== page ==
Many companies have invested in Chengdu. Among the world's 500 largest companies, 133 of them have subsidiaries or branch offices in Chengdu. These corporations include Intel, Cisco, Sony and Toyota that have assembly and manufacturing bases. Also, Motorola, LM Ericsson, and Microsoft have R&D centers in Chengdu.
Chengdu's foremost industry is information technology, and has long been established as a national base for the electronics and the IT industry. As one of the 8 major communication hubs of China, Chengdu is the node of the nationwide fiber-optic communication network.
Furthermore, Chengdu has also attracted many other major global corporations, including Citigroup, HSBC, Standard Chartered Bank, ABN AMRO, BNP Paribas, JPMorgan Chase and The Bank of Tokyo-Mitsubishi UFJ in the banking sector. It is expected that by 2012, value-added financial services will make up 14% of the added-value service industry and 7% of the regional GDP. By 2015, those figures are expected to grow to 18% and 9% respectively.
Chongqing was separated from Sichuan province and made into a province-level municipality in March 1997. in order to accelerate its development. It was also hoped that China's relatively poorer western areas would be further developed as well.
As well as being an important industrial area in western China, Chongqing is also rapidly urbanising. For instance, new construction added approximately 137,000 square meters (1.5 million square feet) daily of usable floor space to satisfy demands for residential, commercial and factory space. More than 1,300 people move into the city daily, bolstering the economy by approximately 100 million Yuan.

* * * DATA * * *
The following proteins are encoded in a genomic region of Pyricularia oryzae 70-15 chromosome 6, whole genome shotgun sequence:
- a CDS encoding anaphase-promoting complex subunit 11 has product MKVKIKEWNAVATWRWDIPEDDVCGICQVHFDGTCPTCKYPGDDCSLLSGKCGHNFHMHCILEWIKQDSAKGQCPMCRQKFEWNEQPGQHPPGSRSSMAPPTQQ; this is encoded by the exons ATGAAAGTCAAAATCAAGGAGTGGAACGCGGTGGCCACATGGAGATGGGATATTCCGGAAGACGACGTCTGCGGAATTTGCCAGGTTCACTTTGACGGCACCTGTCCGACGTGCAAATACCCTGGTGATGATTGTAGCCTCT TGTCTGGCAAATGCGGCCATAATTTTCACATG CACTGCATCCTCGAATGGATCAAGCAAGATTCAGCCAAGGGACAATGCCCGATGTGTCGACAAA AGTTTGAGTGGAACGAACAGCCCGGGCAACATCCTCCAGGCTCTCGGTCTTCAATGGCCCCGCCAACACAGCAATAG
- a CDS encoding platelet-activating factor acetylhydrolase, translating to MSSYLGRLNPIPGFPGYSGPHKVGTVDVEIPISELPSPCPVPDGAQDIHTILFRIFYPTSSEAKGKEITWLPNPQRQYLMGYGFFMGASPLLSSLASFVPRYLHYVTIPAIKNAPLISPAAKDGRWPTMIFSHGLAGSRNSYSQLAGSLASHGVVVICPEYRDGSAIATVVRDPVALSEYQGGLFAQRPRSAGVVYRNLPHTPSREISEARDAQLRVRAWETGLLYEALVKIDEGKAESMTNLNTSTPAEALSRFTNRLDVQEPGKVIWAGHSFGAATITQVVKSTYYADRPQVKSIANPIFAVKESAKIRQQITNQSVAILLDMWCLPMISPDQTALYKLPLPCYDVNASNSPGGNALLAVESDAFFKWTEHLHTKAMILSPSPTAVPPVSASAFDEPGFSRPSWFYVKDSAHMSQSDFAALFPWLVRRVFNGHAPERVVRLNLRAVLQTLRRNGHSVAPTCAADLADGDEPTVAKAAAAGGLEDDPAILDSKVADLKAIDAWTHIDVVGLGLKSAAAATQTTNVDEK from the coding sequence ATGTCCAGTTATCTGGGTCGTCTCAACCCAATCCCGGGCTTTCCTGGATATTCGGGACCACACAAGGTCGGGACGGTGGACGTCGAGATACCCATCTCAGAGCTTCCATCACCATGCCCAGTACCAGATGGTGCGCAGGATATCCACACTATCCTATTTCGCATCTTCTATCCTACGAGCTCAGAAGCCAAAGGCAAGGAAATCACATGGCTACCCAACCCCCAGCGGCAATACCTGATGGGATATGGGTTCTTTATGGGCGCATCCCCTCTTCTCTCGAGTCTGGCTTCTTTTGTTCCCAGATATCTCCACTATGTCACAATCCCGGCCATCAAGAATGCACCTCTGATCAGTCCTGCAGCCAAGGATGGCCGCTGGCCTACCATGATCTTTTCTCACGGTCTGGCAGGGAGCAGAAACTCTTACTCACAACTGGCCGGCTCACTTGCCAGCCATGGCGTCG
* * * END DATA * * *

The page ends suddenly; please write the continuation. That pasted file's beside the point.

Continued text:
With an annual output capacity of 1.2 million automobiles, Chongqing produces 15% of China's total output. Changan Automotive Corp (China's fourth largest automaker), Lifan Hongda Enterprise, and Ford Motor Company all produce automobiles in Chongqing, with the US car giant having 3 plants.
The municipality is also one of the nine largest iron and steel centres in China and one of the three major aluminum producers. Important manufacturers include Chongqing Iron and Steel Company and South West Aluminum, Asia's largest aluminum plant. Manufacturing industries are supported by abundant natural resources including large deposits of coal, natural gas, and more than 40 kinds of minerals such as strontium and manganese. Coal reserves amount to approximately 4.8 billion tonnes, while Chuandong Natural Gas Field is China's largest inland gas field with deposits of around 270 billion m³ - more than 1/5 of China's total.
Chongqing was ranked among the top ten most attractive cities to investing by a Taiwanese report, and is also one of the National Central Cities.
Xi'an is the largest economy of Shaanxi province, with a GDP of 324.1 billion Yuan in 2010. On average this value increases by 14.5% annually, and accounts for approximately 41.8% of Shaanxi's total GDP. At least fifty-eight countries have established over 2,560 enterprises in Xian, including nineteen of the Fortune 500 enterprises. These include ABB Group, Mitsubishi, Toshiba, Fujitsu, Coca-Cola, and Boeing. As part of the Western Development policy, Xi’an became a major target for accelerated attention. From 1997 to 2006, the industrial output value of Xi’an’s service industry increased at an annual average rate of 13.74% representing a growth from US$8.113 billion to US$25.85 billion.